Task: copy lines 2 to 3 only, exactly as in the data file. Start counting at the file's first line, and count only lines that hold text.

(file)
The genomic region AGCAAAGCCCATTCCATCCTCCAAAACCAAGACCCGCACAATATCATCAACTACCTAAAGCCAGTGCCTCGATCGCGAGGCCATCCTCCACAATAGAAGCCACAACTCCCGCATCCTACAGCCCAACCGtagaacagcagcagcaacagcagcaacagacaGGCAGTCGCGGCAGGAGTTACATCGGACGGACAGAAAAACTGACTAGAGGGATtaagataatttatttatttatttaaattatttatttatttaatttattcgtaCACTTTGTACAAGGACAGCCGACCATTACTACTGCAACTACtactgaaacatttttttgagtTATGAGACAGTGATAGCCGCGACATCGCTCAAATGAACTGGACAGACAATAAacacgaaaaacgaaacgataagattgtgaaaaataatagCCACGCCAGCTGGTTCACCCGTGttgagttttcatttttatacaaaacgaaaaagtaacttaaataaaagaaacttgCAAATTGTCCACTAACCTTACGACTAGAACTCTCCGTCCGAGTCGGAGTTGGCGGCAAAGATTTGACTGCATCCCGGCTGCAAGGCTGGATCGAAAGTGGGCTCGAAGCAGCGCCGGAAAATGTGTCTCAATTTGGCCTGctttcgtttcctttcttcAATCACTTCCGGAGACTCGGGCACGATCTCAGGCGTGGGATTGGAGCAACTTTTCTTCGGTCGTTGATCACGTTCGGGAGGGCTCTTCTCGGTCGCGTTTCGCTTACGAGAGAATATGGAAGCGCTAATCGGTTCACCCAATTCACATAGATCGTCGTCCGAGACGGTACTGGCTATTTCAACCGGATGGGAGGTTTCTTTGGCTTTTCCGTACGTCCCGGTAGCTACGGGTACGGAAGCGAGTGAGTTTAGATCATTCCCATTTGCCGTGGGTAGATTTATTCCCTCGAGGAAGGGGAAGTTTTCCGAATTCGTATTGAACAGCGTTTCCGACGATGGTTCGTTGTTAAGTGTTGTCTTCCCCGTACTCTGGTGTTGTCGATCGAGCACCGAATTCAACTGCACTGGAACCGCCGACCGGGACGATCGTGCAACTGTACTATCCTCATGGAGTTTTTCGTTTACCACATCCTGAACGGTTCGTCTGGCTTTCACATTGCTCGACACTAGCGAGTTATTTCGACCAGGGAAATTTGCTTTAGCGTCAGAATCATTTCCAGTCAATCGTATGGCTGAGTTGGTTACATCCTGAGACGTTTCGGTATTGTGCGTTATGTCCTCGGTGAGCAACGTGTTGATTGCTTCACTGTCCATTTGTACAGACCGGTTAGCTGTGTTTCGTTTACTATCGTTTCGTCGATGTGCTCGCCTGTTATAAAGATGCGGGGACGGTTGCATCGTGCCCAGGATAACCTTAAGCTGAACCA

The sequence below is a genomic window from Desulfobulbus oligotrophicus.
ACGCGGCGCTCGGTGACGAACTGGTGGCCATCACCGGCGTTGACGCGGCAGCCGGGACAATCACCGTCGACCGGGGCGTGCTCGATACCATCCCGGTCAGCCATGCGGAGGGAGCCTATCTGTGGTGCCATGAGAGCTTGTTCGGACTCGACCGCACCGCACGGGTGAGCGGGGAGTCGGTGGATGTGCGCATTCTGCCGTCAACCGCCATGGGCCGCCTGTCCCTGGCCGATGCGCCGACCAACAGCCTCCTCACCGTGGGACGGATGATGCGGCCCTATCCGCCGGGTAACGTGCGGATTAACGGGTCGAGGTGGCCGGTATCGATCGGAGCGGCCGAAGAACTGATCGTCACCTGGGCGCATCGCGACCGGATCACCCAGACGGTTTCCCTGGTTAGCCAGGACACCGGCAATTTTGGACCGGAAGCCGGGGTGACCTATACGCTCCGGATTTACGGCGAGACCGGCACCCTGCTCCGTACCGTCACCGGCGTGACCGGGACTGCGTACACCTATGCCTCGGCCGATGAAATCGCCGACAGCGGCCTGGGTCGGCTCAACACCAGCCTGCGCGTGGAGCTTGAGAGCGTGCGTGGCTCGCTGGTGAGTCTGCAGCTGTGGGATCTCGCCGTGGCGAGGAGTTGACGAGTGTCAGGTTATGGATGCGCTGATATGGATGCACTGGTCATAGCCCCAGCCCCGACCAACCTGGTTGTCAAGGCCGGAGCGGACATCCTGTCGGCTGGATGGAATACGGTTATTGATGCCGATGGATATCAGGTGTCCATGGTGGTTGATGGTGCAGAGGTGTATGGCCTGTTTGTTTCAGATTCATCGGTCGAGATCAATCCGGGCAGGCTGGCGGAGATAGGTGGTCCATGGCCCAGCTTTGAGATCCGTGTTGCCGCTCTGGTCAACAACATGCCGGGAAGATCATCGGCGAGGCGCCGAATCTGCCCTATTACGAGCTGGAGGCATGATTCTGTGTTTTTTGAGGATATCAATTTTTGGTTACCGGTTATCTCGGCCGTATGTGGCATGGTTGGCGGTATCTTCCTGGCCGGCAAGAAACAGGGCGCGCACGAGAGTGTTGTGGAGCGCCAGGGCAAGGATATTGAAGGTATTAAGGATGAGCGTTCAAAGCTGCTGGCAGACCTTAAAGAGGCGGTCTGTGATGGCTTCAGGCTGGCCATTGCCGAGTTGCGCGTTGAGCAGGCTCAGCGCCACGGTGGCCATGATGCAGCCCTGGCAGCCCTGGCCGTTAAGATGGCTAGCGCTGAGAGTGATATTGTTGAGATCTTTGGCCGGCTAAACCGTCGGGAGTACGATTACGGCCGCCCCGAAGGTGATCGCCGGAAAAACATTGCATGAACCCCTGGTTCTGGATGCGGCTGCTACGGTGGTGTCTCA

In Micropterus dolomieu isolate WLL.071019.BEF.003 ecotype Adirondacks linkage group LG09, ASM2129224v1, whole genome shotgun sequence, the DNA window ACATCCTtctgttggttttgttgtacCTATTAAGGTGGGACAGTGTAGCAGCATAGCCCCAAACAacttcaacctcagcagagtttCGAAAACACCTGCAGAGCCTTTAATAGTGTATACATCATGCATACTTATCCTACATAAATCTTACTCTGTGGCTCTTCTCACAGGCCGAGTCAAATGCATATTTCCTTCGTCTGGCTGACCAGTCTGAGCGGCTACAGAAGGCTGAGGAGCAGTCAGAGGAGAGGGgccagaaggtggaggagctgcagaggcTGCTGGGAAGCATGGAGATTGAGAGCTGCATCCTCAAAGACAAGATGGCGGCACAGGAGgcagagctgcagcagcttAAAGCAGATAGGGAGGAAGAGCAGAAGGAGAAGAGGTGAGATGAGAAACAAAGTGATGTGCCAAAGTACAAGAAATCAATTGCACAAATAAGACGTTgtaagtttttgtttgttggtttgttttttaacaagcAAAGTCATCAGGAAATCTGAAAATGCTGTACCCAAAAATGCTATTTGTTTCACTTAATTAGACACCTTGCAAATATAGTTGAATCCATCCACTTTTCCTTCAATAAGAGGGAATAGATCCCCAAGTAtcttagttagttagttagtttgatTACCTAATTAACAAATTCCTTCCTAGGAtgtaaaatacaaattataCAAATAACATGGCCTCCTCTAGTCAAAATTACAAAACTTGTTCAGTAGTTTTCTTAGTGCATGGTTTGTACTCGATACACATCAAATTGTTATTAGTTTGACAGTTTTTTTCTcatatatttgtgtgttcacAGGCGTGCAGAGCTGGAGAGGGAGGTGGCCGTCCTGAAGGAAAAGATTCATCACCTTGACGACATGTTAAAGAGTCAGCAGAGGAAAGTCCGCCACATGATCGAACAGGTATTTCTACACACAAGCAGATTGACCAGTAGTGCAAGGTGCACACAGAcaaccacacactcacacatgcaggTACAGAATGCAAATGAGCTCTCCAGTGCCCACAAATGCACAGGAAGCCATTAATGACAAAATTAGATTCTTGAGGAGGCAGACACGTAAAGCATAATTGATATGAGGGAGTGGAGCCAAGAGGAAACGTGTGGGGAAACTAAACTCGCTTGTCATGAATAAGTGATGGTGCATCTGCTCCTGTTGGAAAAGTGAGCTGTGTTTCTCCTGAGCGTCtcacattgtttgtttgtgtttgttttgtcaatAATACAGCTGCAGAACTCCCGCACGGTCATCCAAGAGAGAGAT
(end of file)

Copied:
The sequence below is a genomic window from Desulfobulbus oligotrophicus.
ACGCGGCGCTCGGTGACGAACTGGTGGCCATCACCGGCGTTGACGCGGCAGCCGGGACAATCACCGTCGACCGGGGCGTGCTCGATACCATCCCGGTCAGCCATGCGGAGGGAGCCTATCTGTGGTGCCATGAGAGCTTGTTCGGACTCGACCGCACCGCACGGGTGAGCGGGGAGTCGGTGGATGTGCGCATTCTGCCGTCAACCGCCATGGGCCGCCTGTCCCTGGCCGATGCGCCGACCAACAGCCTCCTCACCGTGGGACGGATGATGCGGCCCTATCCGCCGGGTAACGTGCGGATTAACGGGTCGAGGTGGCCGGTATCGATCGGAGCGGCCGAAGAACTGATCGTCACCTGGGCGCATCGCGACCGGATCACCCAGACGGTTTCCCTGGTTAGCCAGGACACCGGCAATTTTGGACCGGAAGCCGGGGTGACCTATACGCTCCGGATTTACGGCGAGACCGGCACCCTGCTCCGTACCGTCACCGGCGTGACCGGGACTGCGTACACCTATGCCTCGGCCGATGAAATCGCCGACAGCGGCCTGGGTCGGCTCAACACCAGCCTGCGCGTGGAGCTTGAGAGCGTGCGTGGCTCGCTGGTGAGTCTGCAGCTGTGGGATCTCGCCGTGGCGAGGAGTTGACGAGTGTCAGGTTATGGATGCGCTGATATGGATGCACTGGTCATAGCCCCAGCCCCGACCAACCTGGTTGTCAAGGCCGGAGCGGACATCCTGTCGGCTGGATGGAATACGGTTATTGATGCCGATGGATATCAGGTGTCCATGGTGGTTGATGGTGCAGAGGTGTATGGCCTGTTTGTTTCAGATTCATCGGTCGAGATCAATCCGGGCAGGCTGGCGGAGATAGGTGGTCCATGGCCCAGCTTTGAGATCCGTGTTGCCGCTCTGGTCAACAACATGCCGGGAAGATCATCGGCGAGGCGCCGAATCTGCCCTATTACGAGCTGGAGGCATGATTCTGTGTTTTTTGAGGATATCAATTTTTGGTTACCGGTTATCTCGGCCGTATGTGGCATGGTTGGCGGTATCTTCCTGGCCGGCAAGAAACAGGGCGCGCACGAGAGTGTTGTGGAGCGCCAGGGCAAGGATATTGAAGGTATTAAGGATGAGCGTTCAAAGCTGCTGGCAGACCTTAAAGAGGCGGTCTGTGATGGCTTCAGGCTGGCCATTGCCGAGTTGCGCGTTGAGCAGGCTCAGCGCCACGGTGGCCATGATGCAGCCCTGGCAGCCCTGGCCGTTAAGATGGCTAGCGCTGAGAGTGATATTGTTGAGATCTTTGGCCGGCTAAACCGTCGGGAGTACGATTACGGCCGCCCCGAAGGTGATCGCCGGAAAAACATTGCATGAACCCCTGGTTCTGGATGCGGCTGCTACGGTGGTGTCTCA